Science

Children risk getting poisoned by medical marijuana infused food products

By Enozia Vakil , May 28, 2013 08:40 AM EDT

After the medical marijuana laws were relaxed on Oct 1, 2009 in Colorado, there has been a surge in the number of children, particularly under the age of 12, accidently consuming marijuana-laced foods like cookies and candies and getting poisoned by the drug, a study shows.

This study, carried out by medicos from the University of Colorado, was published in JAMA Pediatrics.

The study took in a total of 1,378 patients, all under the age of 12 years, and were evaluated for any unexpected indigestions or digestive troubles. Among the 1,378, most of the children were admitted to the emergency department, under the expense of marijuana exposure.

"The proportion of ingestion visits that were related to marijuana exposure increased after September 30, 2009, from 0 of 790 to 14 of 588," study author George Sam Wang, of the Rocky Mountain Poison and Drug Center, said. "Eight of the 14 cases involved medical marijuana, and 7 of these exposures came from food products."

Such incidents may prove to be particularly life-threatening for children, especially those below the age of 10 years.

"We know that children will act quickly to ingest even unpalatable items like household cleaners, pills and capsules," Michael Kosnett, a medical toxicologist at the University of Colorado, explained. "The allure of these marijuana edibles which taste and look like simple sweets makes them especially risky."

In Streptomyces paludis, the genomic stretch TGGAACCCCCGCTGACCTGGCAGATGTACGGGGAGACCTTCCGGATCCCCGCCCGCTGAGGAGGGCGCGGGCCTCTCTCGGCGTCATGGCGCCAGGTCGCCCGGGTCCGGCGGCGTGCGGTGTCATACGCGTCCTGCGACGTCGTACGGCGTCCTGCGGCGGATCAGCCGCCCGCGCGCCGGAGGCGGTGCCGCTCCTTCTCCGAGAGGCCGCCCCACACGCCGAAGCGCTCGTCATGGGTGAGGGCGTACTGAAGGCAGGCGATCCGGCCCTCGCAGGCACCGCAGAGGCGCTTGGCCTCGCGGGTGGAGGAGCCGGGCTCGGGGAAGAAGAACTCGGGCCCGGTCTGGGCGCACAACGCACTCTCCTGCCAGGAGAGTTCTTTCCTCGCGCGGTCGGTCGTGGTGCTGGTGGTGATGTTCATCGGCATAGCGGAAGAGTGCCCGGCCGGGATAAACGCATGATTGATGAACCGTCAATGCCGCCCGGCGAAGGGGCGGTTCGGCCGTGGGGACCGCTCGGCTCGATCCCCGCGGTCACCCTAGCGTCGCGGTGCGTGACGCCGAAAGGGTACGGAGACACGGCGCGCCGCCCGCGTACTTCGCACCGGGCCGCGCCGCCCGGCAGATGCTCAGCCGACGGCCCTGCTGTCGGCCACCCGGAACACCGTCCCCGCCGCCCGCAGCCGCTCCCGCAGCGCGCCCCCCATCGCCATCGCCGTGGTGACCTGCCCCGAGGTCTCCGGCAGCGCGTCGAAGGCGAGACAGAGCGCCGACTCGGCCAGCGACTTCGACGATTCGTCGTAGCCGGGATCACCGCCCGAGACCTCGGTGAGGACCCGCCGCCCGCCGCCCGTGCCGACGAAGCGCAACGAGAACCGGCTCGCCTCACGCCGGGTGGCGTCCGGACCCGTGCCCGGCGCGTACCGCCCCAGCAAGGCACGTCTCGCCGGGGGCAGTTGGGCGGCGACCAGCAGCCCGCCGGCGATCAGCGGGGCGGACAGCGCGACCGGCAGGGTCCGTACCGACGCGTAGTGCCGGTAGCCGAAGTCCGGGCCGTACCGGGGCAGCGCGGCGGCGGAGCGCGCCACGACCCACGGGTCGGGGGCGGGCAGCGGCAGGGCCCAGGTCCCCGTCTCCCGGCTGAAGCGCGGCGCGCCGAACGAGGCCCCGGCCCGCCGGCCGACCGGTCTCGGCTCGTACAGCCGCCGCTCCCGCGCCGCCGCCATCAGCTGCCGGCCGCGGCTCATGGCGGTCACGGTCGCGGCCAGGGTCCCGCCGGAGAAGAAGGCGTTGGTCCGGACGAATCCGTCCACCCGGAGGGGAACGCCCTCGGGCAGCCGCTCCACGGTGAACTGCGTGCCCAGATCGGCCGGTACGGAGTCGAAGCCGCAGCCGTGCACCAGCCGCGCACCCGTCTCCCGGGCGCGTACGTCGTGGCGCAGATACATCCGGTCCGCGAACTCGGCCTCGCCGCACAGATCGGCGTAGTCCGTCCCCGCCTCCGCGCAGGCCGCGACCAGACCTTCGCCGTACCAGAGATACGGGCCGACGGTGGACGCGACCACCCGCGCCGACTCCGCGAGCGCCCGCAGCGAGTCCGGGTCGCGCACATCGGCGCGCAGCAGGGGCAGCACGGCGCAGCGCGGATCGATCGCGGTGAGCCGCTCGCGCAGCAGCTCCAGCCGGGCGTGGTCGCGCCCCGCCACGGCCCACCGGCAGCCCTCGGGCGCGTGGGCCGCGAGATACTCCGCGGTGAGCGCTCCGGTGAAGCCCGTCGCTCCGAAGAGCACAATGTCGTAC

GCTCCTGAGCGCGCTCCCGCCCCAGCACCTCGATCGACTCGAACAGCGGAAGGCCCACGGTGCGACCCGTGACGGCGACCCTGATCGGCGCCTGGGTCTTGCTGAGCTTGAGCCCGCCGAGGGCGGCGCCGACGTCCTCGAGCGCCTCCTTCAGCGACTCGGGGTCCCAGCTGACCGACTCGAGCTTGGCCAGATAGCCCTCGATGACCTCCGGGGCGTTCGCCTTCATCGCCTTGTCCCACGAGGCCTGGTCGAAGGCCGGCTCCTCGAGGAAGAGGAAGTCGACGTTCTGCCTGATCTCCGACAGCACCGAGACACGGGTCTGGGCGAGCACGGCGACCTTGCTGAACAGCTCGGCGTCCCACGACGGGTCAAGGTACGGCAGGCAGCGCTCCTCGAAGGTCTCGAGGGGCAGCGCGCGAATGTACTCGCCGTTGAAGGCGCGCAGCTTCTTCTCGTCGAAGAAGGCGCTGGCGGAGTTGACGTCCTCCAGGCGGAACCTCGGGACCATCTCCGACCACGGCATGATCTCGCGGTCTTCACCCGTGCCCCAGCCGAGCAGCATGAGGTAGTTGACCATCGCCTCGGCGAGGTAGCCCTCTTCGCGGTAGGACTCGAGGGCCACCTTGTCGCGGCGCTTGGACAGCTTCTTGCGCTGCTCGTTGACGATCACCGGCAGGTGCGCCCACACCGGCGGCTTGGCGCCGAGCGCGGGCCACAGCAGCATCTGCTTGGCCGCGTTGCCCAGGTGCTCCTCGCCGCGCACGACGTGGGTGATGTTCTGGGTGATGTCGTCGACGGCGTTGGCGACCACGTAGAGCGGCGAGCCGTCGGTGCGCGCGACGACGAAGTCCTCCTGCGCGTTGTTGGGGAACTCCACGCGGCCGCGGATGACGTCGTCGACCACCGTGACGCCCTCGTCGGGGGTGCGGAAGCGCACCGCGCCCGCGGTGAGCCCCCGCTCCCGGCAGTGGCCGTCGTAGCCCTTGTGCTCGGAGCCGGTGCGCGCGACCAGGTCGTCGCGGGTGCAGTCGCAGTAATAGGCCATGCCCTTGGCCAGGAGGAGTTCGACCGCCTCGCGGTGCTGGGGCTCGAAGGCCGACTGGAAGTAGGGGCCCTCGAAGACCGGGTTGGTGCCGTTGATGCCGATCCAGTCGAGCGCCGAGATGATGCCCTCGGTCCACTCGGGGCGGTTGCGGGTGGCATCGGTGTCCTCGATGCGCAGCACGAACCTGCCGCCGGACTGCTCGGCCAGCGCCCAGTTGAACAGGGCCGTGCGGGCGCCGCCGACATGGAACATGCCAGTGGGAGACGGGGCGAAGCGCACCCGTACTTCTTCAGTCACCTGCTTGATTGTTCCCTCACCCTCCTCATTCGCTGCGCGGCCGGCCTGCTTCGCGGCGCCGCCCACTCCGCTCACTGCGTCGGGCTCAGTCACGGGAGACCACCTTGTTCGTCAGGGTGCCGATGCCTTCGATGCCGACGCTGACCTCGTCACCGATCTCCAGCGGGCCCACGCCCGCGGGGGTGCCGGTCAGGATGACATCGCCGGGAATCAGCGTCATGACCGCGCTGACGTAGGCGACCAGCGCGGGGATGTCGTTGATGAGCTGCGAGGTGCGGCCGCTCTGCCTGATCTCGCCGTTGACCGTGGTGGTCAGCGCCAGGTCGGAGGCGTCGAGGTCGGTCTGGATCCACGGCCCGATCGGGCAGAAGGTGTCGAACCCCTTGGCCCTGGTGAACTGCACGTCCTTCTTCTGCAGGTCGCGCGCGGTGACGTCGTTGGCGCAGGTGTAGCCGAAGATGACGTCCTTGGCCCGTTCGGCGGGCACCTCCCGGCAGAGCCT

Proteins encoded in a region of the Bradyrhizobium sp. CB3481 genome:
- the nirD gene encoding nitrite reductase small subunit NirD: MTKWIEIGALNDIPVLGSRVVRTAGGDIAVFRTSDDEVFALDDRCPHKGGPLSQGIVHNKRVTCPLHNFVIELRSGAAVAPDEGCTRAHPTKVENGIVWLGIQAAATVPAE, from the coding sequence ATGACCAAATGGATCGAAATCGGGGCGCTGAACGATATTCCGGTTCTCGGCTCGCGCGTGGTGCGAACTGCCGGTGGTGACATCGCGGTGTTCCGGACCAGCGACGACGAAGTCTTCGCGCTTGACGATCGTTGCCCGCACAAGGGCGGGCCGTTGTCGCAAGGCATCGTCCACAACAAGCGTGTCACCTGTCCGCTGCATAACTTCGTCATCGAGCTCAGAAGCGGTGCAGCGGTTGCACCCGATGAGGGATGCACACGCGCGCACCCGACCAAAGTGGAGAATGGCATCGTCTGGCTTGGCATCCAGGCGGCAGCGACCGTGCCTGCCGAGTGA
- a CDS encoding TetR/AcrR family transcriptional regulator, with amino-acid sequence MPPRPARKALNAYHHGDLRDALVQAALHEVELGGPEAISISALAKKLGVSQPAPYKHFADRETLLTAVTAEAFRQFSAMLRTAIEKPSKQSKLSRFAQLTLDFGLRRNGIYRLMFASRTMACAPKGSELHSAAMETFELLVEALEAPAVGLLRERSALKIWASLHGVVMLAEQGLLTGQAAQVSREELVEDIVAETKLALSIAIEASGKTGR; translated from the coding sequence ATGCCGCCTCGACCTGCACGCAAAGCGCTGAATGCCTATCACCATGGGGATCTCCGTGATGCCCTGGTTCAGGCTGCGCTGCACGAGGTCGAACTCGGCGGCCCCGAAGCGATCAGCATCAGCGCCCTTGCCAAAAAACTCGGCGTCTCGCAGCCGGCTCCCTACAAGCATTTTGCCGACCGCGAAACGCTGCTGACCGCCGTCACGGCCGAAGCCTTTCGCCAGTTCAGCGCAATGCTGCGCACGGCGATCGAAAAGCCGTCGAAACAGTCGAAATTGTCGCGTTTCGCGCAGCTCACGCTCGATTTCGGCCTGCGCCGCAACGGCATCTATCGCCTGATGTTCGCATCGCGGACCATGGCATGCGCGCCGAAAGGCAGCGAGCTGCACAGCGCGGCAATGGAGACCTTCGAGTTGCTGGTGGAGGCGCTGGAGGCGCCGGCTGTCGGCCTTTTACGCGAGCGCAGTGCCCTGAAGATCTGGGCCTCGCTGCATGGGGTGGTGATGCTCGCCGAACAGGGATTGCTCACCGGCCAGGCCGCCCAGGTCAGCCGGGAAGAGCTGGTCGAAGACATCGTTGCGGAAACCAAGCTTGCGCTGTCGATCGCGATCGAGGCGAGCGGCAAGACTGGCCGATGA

In most cases, around 50 milligrams of tetrahydrocannabinol, an active ingredient of marijuana, is enough to give an adult the 'high.' Surprisingly, some infused candy bars were found to contain around 300 milligrams of the same, which is potentially lethal. Children who ingested this drug, especially in such a high concentration, showed respiratory problems, extreme sleepiness, and lethargy, difficulty in walking and other physical activities and more. Many of these children also had to undergo a series of expensive tests to diagnose their problems, as doctors were unfamiliar with these effects of marijuana on children.

"Before the marijuana boom these kinds of edibles were not mass-produced and the amount of THC ingested was somewhat limited, but now we are seeing much higher strength marijuana," Wang said. "We need to educate marijuana users, the community and medical professionals about the potential dangers."

One of the best ways to prevent these cases from occurring is to develop child-resistant packaging for marijuana edibles, the study authors say.

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